Risperidone (By injection)
Treats schizophrenia and bipolar disorder.
When This Medicine Should Not Be Used
How to Use This Medicine
- Your doctor will prescribe your exact dose and tell you how often it should be given. This medicine is given as a shot into one of your muscles.
- A nurse or other health provider will give you this medicine. This medicine is usually given every 2 weeks.
- Missed dose: You must use this medicine on a fixed schedule. Call your doctor or pharmacist if you miss a dose.
Drugs and Foods to Avoid
Ask your doctor or pharmacist before using any other medicine, including over-the-counter medicines, vitamins, and herbal products.
- Some medicines can affect how risperidone works. Tell your doctor if you are using carbamazepine, cimetidine, clozapine, fluoxetine, levodopa, paroxetine, phenobarbital, phenytoin, quinidine, ranitidine, rifampin, valproate, or blood pressure medicine.
- Tell your doctor if you use anything else that makes you sleepy. Some examples are allergy medicine, narcotic pain medicine, and alcohol.
Warnings While Using This Medicine
- Tell your doctor if you are pregnant or breastfeeding. Do not become pregnant or breastfeed during treatment and for at least 12 weeks after you stop using this medicine.
- Tell your doctor if you have kidney disease, liver disease, bowel blockage, brain tumor, diabetes, high cholesterol, Parkinson disease, Reye's syndrome, trouble swallowing, or a history of breast cancer or seizures. Tell your doctor if you have heart failure, low blood pressure, or a history of a heart attack or stroke.
- This medicine may cause the following problems:
- Increased risk of stroke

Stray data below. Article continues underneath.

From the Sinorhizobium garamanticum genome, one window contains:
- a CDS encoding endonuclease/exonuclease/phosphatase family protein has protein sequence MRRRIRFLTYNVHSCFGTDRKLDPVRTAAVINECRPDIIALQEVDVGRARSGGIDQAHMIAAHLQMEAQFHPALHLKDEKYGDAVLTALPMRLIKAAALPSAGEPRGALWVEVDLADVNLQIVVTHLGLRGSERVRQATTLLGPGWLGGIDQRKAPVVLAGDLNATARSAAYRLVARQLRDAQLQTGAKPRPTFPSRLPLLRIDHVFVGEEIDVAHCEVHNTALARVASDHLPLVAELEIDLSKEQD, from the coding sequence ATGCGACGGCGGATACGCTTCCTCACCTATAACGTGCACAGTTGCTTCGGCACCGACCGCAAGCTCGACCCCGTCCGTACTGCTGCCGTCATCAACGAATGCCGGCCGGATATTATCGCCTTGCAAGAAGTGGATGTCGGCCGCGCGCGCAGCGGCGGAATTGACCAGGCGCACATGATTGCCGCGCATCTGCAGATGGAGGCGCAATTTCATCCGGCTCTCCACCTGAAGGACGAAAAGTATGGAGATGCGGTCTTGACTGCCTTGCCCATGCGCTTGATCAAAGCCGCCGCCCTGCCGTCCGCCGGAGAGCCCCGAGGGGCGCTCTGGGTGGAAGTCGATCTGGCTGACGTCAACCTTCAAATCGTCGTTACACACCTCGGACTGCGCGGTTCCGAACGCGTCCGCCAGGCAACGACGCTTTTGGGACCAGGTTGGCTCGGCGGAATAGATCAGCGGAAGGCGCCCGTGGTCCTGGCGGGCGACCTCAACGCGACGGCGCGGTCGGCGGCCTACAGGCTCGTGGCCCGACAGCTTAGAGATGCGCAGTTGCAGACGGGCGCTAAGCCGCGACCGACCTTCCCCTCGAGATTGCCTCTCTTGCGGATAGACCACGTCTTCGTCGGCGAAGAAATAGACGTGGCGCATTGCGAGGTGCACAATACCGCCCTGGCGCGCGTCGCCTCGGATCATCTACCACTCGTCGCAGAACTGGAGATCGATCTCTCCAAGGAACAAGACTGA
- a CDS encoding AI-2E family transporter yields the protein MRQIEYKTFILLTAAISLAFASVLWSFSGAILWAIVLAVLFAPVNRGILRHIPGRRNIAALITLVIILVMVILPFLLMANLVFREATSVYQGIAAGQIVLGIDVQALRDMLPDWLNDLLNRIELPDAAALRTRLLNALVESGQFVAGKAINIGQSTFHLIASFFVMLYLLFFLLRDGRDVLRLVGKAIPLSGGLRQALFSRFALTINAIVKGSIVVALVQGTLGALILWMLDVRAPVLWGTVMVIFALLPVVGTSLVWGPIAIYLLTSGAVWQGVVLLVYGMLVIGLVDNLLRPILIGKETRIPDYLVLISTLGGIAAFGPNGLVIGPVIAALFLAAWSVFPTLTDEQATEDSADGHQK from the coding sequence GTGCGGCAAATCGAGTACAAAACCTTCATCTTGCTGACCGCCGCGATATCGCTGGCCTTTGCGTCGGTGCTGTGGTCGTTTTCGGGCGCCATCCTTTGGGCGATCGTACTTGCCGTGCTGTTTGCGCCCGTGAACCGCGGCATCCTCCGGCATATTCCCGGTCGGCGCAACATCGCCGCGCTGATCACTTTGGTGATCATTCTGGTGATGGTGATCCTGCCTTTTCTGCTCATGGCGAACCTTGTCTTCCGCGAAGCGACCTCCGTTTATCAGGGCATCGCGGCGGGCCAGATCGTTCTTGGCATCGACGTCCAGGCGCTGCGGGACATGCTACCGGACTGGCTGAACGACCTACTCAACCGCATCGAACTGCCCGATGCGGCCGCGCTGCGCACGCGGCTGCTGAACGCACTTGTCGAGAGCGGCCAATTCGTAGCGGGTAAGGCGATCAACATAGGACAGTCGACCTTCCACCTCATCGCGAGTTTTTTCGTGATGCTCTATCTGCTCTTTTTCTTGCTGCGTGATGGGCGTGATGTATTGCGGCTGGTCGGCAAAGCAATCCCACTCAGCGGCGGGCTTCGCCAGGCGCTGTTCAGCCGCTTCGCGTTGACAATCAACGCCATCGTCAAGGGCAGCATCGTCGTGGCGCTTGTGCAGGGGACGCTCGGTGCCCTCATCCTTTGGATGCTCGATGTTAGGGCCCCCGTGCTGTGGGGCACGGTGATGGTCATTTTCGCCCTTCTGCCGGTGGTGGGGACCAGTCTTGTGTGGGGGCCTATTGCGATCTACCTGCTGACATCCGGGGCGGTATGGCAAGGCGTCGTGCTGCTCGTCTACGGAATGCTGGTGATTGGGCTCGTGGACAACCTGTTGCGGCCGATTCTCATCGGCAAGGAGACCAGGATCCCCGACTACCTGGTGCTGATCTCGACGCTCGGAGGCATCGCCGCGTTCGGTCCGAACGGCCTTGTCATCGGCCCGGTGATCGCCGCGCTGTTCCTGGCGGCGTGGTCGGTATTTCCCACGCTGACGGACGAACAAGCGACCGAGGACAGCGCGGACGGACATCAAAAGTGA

- Neuroleptic malignant syndrome (a nerve disorder that could be life-threatening)
- Tardive dyskinesia (a muscle disorder that could become permanent)
- High blood sugar or high cholesterol levels
- Increased levels of prolactin hormone
- Unusual mood or behavior
- This medicine may make you dizzy, drowsy, lightheaded, or may cause trouble with thinking or controlling body movements, which may lead to falls, fractures or other injuries. Do not drive or do anything else that could be dangerous until you know how this medicine affects you.
- This medicine may change how your body regulates temperature. Avoid activities that could cause you to become very cold, hot, or dehydrated.
- This medicine may make you bleed, bruise, or get infections more easily. Take precautions to prevent illness and injury. Wash your hands often.
- Your doctor will do lab tests at regular visits to check on the effects of this medicine. Keep all appointments.
Possible Side Effects While Using This Medicine
Call your doctor right away if you notice any of these side effects:
- Allergic reaction: Itching or hives, swelling in your face or hands, swelling or tingling in your mouth or throat, chest tightness, trouble breathing
- Fast, slow, pounding, or uneven heartbeat
- Fever, sweating, confusion, or muscle stiffness
- Increased hunger or thirst, change in how much or how often you urinate
- Jerky muscle movements you cannot control (often in your face, tongue, or jaw)
- Lightheadedness, dizziness, fainting
- Numbness or weakness on one side of your body, sudden or severe headache, problems with vision, speech, or walking
- Painful, prolonged erection of the penis
- Seizures or tremors
- Swelling of the breasts, breast soreness, nipple discharge (in both women and men)
- Trouble swallowing
- Unusual bleeding, bruising, or weakness
- Unusual thoughts, mood, or behavior
If you notice these less serious side effects, talk with your doctor:
- Constipation, decreased appetite, vomiting, stomach pain or upset
- Drowsiness or headache
- Pain, swelling, or a lump under your skin where the shot is given
- Weight gain
If you notice other side effects that you think are caused by this medicine, tell your doctor
Call your doctor for medical advice about side effects. You may report side effects to FDA at 1-800-FDA-1088
- Last reviewed on 10/4/2017
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